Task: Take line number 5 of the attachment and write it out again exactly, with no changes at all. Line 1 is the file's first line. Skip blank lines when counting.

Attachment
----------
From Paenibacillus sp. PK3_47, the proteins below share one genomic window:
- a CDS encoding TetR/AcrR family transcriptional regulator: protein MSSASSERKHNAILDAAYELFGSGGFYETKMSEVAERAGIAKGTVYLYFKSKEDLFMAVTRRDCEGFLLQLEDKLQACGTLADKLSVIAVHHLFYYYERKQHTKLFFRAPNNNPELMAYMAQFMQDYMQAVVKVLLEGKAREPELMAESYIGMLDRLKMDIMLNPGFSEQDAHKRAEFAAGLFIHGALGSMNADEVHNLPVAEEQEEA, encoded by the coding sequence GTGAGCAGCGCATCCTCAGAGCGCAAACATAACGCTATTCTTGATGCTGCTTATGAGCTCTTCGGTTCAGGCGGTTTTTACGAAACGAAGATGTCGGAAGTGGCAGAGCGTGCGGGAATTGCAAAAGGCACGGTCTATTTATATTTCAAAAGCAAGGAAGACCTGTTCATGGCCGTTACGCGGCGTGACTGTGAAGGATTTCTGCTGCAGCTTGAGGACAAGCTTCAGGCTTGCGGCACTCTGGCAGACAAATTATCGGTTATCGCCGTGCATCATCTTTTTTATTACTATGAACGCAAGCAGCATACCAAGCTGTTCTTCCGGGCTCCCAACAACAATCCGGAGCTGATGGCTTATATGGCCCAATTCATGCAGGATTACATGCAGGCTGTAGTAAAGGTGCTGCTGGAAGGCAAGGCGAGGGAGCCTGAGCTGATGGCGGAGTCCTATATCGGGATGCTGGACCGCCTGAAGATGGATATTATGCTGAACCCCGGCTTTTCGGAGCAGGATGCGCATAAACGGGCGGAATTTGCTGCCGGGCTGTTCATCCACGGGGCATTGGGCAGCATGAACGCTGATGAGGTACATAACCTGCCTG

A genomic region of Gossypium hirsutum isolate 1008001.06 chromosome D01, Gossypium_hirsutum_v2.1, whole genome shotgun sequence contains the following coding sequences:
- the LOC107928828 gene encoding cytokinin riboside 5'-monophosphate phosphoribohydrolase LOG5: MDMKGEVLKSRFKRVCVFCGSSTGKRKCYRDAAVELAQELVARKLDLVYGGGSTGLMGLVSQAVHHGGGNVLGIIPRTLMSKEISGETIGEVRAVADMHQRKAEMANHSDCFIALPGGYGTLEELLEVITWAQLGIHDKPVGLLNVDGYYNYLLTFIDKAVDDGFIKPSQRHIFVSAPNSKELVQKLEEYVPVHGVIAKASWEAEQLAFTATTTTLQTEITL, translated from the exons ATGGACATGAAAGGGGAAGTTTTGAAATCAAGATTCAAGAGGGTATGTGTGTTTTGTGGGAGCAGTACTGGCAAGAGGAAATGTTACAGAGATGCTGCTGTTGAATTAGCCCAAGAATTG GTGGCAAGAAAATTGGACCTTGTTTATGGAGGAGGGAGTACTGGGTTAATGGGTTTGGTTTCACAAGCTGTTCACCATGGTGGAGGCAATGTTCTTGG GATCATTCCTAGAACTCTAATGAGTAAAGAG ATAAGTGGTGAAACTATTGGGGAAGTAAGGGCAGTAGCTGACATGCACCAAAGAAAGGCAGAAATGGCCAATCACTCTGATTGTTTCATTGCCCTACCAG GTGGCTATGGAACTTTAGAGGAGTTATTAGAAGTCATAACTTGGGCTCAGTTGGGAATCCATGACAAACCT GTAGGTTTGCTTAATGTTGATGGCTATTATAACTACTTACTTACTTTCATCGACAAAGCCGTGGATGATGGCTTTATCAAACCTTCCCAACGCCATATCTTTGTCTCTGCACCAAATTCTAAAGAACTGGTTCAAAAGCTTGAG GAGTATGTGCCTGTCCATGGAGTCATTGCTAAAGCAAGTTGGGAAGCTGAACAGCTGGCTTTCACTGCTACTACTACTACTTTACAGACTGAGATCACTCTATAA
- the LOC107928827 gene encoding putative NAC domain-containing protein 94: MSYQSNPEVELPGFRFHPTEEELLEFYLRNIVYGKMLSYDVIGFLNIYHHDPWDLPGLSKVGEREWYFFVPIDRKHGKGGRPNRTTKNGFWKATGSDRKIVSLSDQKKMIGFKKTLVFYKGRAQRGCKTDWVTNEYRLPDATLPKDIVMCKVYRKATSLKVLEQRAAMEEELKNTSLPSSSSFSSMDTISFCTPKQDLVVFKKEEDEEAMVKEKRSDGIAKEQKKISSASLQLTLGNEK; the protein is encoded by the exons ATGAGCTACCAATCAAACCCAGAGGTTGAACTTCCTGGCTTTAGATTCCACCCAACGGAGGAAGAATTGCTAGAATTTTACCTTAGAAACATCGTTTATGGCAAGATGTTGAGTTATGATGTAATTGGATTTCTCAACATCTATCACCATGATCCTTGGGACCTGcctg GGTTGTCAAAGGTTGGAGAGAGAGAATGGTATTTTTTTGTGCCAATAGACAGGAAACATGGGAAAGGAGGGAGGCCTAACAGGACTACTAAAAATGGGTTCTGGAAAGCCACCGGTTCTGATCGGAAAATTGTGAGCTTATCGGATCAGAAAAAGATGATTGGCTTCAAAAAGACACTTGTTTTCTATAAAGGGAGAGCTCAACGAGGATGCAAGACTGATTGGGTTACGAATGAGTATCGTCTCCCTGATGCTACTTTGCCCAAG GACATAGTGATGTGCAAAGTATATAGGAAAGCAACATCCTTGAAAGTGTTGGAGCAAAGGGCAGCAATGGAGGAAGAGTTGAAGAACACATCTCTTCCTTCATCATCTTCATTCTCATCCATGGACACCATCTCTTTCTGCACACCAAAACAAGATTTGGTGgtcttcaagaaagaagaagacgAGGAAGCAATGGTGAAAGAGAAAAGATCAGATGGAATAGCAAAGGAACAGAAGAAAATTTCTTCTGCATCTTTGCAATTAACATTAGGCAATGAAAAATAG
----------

- the LOC107928827 gene encoding putative NAC domain-containing protein 94: MSYQSNPEVELPGFRFHPTEEELLEFYLRNIVYGKMLSYDVIGFLNIYHHDPWDLPGLSKVGEREWYFFVPIDRKHGKGGRPNRTTKNGFWKATGSDRKIVSLSDQKKMIGFKKTLVFYKGRAQRGCKTDWVTNEYRLPDATLPKDIVMCKVYRKATSLKVLEQRAAMEEELKNTSLPSSSSFSSMDTISFCTPKQDLVVFKKEEDEEAMVKEKRSDGIAKEQKKISSASLQLTLGNEK; the protein is encoded by the exons ATGAGCTACCAATCAAACCCAGAGGTTGAACTTCCTGGCTTTAGATTCCACCCAACGGAGGAAGAATTGCTAGAATTTTACCTTAGAAACATCGTTTATGGCAAGATGTTGAGTTATGATGTAATTGGATTTCTCAACATCTATCACCATGATCCTTGGGACCTGcctg GGTTGTCAAAGGTTGGAGAGAGAGAATGGTATTTTTTTGTGCCAATAGACAGGAAACATGGGAAAGGAGGGAGGCCTAACAGGACTACTAAAAATGGGTTCTGGAAAGCCACCGGTTCTGATCGGAAAATTGTGAGCTTATCGGATCAGAAAAAGATGATTGGCTTCAAAAAGACACTTGTTTTCTATAAAGGGAGAGCTCAACGAGGATGCAAGACTGATTGGGTTACGAATGAGTATCGTCTCCCTGATGCTACTTTGCCCAAG GACATAGTGATGTGCAAAGTATATAGGAAAGCAACATCCTTGAAAGTGTTGGAGCAAAGGGCAGCAATGGAGGAAGAGTTGAAGAACACATCTCTTCCTTCATCATCTTCATTCTCATCCATGGACACCATCTCTTTCTGCACACCAAAACAAGATTTGGTGgtcttcaagaaagaagaagacgAGGAAGCAATGGTGAAAGAGAAAAGATCAGATGGAATAGCAAAGGAACAGAAGAAAATTTCTTCTGCATCTTTGCAATTAACATTAGGCAATGAAAAATAG